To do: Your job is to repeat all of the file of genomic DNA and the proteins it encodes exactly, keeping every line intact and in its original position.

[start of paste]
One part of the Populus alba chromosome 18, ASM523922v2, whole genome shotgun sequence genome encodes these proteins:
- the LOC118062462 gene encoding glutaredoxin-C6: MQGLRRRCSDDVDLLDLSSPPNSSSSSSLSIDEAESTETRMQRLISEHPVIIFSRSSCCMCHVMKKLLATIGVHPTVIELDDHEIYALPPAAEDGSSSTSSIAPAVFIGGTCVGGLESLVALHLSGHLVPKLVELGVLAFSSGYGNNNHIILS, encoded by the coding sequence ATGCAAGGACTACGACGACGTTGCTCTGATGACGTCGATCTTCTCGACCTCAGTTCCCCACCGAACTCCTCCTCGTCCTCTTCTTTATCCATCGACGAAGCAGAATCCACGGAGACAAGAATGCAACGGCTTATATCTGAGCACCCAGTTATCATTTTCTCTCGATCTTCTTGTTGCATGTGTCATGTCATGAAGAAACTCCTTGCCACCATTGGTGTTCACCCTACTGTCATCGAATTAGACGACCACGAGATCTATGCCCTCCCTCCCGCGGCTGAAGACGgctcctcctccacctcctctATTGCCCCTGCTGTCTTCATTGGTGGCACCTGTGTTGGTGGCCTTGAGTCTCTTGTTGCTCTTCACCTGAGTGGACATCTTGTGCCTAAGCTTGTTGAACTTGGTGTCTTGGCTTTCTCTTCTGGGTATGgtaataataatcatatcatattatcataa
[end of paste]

One part of the Populus alba chromosome 18, ASM523922v2, whole genome shotgun sequence genome encodes these proteins:
- the LOC118062462 gene encoding glutaredoxin-C6: MQGLRRRCSDDVDLLDLSSPPNSSSSSSLSIDEAESTETRMQRLISEHPVIIFSRSSCCMCHVMKKLLATIGVHPTVIELDDHEIYALPPAAEDGSSSTSSIAPAVFIGGTCVGGLESLVALHLSGHLVPKLVELGVLAFSSGYGNNNHIILS, encoded by the coding sequence ATGCAAGGACTACGACGACGTTGCTCTGATGACGTCGATCTTCTCGACCTCAGTTCCCCACCGAACTCCTCCTCGTCCTCTTCTTTATCCATCGACGAAGCAGAATCCACGGAGACAAGAATGCAACGGCTTATATCTGAGCACCCAGTTATCATTTTCTCTCGATCTTCTTGTTGCATGTGTCATGTCATGAAGAAACTCCTTGCCACCATTGGTGTTCACCCTACTGTCATCGAATTAGACGACCACGAGATCTATGCCCTCCCTCCCGCGGCTGAAGACGgctcctcctccacctcctctATTGCCCCTGCTGTCTTCATTGGTGGCACCTGTGTTGGTGGCCTTGAGTCTCTTGTTGCTCTTCACCTGAGTGGACATCTTGTGCCTAAGCTTGTTGAACTTGGTGTCTTGGCTTTCTCTTCTGGGTATGgtaataataatcatatcatattatcataa